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From my earliest memory, my family lived near the water, and as a young boy, I wanted to be just like my dad.  How wise he was—how could he know so many things?  We always had a small powerboat, and, from the time I was little, my dad was always teaching me how to use it.  The ways of the sea, so to speak.

Ropes and knots are a fundamental part of boating lore and safety.  The variety of knots that mariners learned time and again from their own dads vary in form and purpose, and are elegantly spare in design. My father taught me to tie knots from the time I can remember being old enough to hold a fishing pole.

In a way, becoming a man used to be a lot simpler.  The father spent time with his child, dispensing wisdom slowly, one nugget as a time.  The child, a boy in my case, wanted to learn everything.

How do you tie an anchor line?  I remember my dad telling me, “that knot can’t slip, son!”  He showed me the knot to use to hold the anchor firm.  “If the knot slips out, son, the anchor might be lost, and the boat set adrift.  The boat could drift into rocks, and crash against them.  While the boat is at anchor during the night, if the anchor knot slips, the whole boat can drift away, never to be found again.”

When mooring a boat to a dock, I learned the hard way that if you tie the wrong knot (particularly if the water is rough and the boat is heaving up and down), the heavy boat will repetitively jerk the knot so tight that you could never untie it. Instead, you had to cut the whole rope in two.

“Son, here is how you tie a mooring line to a dock post.  If you just wrap the rope around the post several times first, the friction between the rope and the post will hold the boat firm when the swells load up the post.  A very loose simple half hitch, easy to untie, is all that is then required to hold the whole assembly together.”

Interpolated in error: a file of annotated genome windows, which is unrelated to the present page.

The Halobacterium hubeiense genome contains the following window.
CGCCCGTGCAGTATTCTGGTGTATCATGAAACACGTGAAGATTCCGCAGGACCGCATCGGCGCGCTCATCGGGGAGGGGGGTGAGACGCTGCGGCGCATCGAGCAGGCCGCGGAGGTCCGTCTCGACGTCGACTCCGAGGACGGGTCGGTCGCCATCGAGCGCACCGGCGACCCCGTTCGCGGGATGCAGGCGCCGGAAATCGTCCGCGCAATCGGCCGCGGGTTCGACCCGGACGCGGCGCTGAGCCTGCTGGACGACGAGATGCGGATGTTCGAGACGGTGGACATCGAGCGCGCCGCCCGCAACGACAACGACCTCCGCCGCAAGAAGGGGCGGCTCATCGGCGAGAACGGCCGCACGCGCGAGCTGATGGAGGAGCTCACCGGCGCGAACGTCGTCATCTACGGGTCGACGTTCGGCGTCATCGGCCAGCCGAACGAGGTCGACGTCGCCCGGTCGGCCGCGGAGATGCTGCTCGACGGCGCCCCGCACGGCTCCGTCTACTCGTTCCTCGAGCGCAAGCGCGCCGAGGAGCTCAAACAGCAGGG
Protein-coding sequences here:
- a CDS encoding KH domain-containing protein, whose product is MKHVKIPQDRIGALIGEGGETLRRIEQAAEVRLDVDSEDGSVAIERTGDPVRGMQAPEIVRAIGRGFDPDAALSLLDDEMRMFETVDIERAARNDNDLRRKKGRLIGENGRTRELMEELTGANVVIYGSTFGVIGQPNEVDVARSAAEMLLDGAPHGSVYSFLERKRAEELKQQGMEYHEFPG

“Here is how you tie the mooring line to the cleat, son.  Just a couple of loops around and back this way will do it, then run the last loop under the previous loop and loop it back over the cleat again, so the tension from the boat pulling against the post will hold the rope firm to the cleat, but the line will still be easy to remove when we are ready to go back out fishing…”

“Son, this is how you tie a blood knot to add a swivel when using slick monofilament line.  You wrap a lot of loops around the long shaft of the main line, then thread the end back through the hole right above the top of the swivel eye… then tighten up the loops like this…  Do you see how this looks like a hangman’s noose?  Watch what happens when I wrap the line a few times around my finger, then hold the swivel like this [between my right thumb and index finger], and pull down hard.  Do you see how the cinch loops only tighten, and the knot never gets looser?  If you tie your blood knot like this, you are not going to lose your fish, no matter how hard he pulls!”

My dad, still young in his 20s back then, was an able teacher, but I didn’t fully understand how wise he was until I was much older. I learned later that at the time that my dad was first teaching me knots, he was driving his little, tan VW Beetle from our West Palm Beach, Florida home far into the Everglades. Deep in the swamp, he was testing powerful prototype SR-71 Blackbird spy plane engines as a mechanical engineer for Pratt & Whitney Aircraft, at its top secret test facility. “We tested those engines outside on test stands” my dad later told me, “where only the alligators and 5 inch wide rattlesnakes could hear. The shock waves were so powerful, they felt like a man beating you in the chest.”